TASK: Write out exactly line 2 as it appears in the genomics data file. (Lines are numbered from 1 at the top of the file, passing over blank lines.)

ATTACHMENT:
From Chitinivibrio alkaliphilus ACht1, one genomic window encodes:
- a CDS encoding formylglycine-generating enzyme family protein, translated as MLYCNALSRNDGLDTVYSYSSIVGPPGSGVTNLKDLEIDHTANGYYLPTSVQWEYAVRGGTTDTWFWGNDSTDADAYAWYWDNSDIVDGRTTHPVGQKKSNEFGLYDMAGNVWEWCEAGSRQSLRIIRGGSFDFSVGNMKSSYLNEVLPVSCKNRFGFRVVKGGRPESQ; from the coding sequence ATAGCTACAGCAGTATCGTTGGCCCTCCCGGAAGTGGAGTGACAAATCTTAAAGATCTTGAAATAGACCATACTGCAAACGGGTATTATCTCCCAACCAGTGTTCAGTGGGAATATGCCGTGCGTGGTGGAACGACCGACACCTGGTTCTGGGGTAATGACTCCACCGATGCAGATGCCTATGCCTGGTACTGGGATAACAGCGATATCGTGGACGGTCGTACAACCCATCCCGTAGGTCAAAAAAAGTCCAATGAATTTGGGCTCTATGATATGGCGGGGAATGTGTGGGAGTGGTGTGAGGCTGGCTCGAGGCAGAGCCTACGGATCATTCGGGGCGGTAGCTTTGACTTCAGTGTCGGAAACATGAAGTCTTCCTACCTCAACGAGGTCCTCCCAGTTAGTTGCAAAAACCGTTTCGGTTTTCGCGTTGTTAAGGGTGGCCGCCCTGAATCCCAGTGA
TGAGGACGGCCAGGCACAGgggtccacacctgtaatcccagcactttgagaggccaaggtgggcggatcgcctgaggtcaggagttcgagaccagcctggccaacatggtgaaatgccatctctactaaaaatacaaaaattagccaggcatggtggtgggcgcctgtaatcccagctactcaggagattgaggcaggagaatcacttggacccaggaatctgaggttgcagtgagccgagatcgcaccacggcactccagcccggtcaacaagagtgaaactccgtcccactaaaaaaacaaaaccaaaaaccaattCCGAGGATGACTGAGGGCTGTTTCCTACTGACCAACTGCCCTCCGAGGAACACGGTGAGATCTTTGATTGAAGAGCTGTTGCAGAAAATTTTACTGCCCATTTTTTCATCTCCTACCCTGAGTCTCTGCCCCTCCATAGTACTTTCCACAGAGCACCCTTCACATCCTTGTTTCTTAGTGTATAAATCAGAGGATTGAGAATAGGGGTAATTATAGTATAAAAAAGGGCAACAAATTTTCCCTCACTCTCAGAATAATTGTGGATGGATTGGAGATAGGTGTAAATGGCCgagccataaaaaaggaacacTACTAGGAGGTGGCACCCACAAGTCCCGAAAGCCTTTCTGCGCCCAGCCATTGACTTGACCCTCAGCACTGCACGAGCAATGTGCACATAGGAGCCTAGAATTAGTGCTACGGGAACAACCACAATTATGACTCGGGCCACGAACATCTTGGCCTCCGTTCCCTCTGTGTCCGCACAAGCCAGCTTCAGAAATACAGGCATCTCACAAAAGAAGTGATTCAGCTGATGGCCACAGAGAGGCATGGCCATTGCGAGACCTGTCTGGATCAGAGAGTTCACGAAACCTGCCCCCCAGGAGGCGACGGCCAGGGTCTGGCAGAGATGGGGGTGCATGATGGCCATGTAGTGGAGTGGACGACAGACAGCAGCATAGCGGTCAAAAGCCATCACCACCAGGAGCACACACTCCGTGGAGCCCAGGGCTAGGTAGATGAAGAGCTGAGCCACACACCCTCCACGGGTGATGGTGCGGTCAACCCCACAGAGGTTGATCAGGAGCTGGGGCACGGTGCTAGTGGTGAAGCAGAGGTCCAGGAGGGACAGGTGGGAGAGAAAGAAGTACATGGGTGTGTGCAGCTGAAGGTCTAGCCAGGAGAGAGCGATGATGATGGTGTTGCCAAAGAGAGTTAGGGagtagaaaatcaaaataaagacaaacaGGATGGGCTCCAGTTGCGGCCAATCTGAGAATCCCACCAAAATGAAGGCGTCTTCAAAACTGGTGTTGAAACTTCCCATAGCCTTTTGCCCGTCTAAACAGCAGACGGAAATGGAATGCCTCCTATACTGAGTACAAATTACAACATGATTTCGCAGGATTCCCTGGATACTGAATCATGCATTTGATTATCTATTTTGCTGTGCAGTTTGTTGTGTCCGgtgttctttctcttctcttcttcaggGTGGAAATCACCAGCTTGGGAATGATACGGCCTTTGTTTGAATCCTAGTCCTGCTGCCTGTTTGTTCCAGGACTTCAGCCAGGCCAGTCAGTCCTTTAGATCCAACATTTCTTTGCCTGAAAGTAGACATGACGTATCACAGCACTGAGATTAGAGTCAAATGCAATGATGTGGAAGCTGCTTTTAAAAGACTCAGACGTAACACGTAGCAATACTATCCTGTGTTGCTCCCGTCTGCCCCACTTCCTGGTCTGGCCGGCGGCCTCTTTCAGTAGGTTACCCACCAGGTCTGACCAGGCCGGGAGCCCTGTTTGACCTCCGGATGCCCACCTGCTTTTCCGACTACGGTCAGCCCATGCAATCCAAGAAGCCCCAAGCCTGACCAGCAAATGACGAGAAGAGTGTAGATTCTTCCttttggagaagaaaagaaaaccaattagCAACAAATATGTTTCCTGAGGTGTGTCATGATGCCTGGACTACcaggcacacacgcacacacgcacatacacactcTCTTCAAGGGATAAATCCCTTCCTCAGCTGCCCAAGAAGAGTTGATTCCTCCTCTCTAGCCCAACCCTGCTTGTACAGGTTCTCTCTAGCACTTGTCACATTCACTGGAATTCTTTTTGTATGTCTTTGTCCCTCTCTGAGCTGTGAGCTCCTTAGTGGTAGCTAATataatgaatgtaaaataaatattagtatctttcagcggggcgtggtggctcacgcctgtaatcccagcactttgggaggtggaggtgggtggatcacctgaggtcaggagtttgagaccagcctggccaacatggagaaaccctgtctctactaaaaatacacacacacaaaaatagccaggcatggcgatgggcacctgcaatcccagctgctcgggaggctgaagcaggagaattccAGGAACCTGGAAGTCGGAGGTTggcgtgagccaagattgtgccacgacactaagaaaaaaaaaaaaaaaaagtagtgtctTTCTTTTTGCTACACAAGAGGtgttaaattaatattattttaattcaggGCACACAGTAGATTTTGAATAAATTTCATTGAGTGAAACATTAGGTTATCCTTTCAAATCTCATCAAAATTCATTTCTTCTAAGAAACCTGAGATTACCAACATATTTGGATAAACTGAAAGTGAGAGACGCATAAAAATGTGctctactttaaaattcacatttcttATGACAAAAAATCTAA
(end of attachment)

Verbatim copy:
- a CDS encoding formylglycine-generating enzyme family protein, translated as MLYCNALSRNDGLDTVYSYSSIVGPPGSGVTNLKDLEIDHTANGYYLPTSVQWEYAVRGGTTDTWFWGNDSTDADAYAWYWDNSDIVDGRTTHPVGQKKSNEFGLYDMAGNVWEWCEAGSRQSLRIIRGGSFDFSVGNMKSSYLNEVLPVSCKNRFGFRVVKGGRPESQ; from the coding sequence ATAGCTACAGCAGTATCGTTGGCCCTCCCGGAAGTGGAGTGACAAATCTTAAAGATCTTGAAATAGACCATACTGCAAACGGGTATTATCTCCCAACCAGTGTTCAGTGGGAATATGCCGTGCGTGGTGGAACGACCGACACCTGGTTCTGGGGTAATGACTCCACCGATGCAGATGCCTATGCCTGGTACTGGGATAACAGCGATATCGTGGACGGTCGTACAACCCATCCCGTAGGTCAAAAAAAGTCCAATGAATTTGGGCTCTATGATATGGCGGGGAATGTGTGGGAGTGGTGTGAGGCTGGCTCGAGGCAGAGCCTACGGATCATTCGGGGCGGTAGCTTTGACTTCAGTGTCGGAAACATGAAGTCTTCCTACCTCAACGAGGTCCTCCCAGTTAGTTGCAAAAACCGTTTCGGTTTTCGCGTTGTTAAGGGTGGCCGCCCTGAATCCCAGTGA